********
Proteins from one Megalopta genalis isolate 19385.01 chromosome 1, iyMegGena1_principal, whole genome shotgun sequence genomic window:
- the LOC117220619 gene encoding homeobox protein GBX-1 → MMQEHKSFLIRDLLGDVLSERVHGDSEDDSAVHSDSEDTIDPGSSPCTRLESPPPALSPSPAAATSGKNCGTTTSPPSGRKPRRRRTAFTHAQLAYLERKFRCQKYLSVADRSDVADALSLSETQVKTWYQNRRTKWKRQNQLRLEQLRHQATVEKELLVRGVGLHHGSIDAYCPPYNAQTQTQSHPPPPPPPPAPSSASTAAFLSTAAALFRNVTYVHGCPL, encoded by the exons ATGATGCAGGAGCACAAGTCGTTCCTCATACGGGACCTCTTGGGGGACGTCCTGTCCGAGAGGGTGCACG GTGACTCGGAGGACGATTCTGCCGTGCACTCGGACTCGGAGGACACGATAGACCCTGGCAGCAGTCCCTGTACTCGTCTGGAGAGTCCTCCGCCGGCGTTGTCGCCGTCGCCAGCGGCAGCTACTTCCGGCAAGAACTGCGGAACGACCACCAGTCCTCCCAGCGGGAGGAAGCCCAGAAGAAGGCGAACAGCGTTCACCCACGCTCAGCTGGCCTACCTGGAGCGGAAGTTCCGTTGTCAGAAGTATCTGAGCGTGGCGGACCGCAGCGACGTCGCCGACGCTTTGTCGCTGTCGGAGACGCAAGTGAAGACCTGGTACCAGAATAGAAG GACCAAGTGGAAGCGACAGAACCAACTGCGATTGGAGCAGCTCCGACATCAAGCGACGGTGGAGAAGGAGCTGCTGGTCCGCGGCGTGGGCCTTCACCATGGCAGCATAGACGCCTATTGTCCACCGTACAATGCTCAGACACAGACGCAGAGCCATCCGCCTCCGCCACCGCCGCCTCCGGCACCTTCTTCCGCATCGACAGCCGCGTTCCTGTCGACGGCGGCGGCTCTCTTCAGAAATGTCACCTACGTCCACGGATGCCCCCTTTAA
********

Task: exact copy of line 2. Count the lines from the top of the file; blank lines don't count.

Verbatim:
- the LOC117220619 gene encoding homeobox protein GBX-1 → MMQEHKSFLIRDLLGDVLSERVHGDSEDDSAVHSDSEDTIDPGSSPCTRLESPPPALSPSPAAATSGKNCGTTTSPPSGRKPRRRRTAFTHAQLAYLERKFRCQKYLSVADRSDVADALSLSETQVKTWYQNRRTKWKRQNQLRLEQLRHQATVEKELLVRGVGLHHGSIDAYCPPYNAQTQTQSHPPPPPPPPAPSSASTAAFLSTAAALFRNVTYVHGCPL, encoded by the exons ATGATGCAGGAGCACAAGTCGTTCCTCATACGGGACCTCTTGGGGGACGTCCTGTCCGAGAGGGTGCACG GTGACTCGGAGGACGATTCTGCCGTGCACTCGGACTCGGAGGACACGATAGACCCTGGCAGCAGTCCCTGTACTCGTCTGGAGAGTCCTCCGCCGGCGTTGTCGCCGTCGCCAGCGGCAGCTACTTCCGGCAAGAACTGCGGAACGACCACCAGTCCTCCCAGCGGGAGGAAGCCCAGAAGAAGGCGAACAGCGTTCACCCACGCTCAGCTGGCCTACCTGGAGCGGAAGTTCCGTTGTCAGAAGTATCTGAGCGTGGCGGACCGCAGCGACGTCGCCGACGCTTTGTCGCTGTCGGAGACGCAAGTGAAGACCTGGTACCAGAATAGAAG GACCAAGTGGAAGCGACAGAACCAACTGCGATTGGAGCAGCTCCGACATCAAGCGACGGTGGAGAAGGAGCTGCTGGTCCGCGGCGTGGGCCTTCACCATGGCAGCATAGACGCCTATTGTCCACCGTACAATGCTCAGACACAGACGCAGAGCCATCCGCCTCCGCCACCGCCGCCTCCGGCACCTTCTTCCGCATCGACAGCCGCGTTCCTGTCGACGGCGGCGGCTCTCTTCAGAAATGTCACCTACGTCCACGGATGCCCCCTTTAA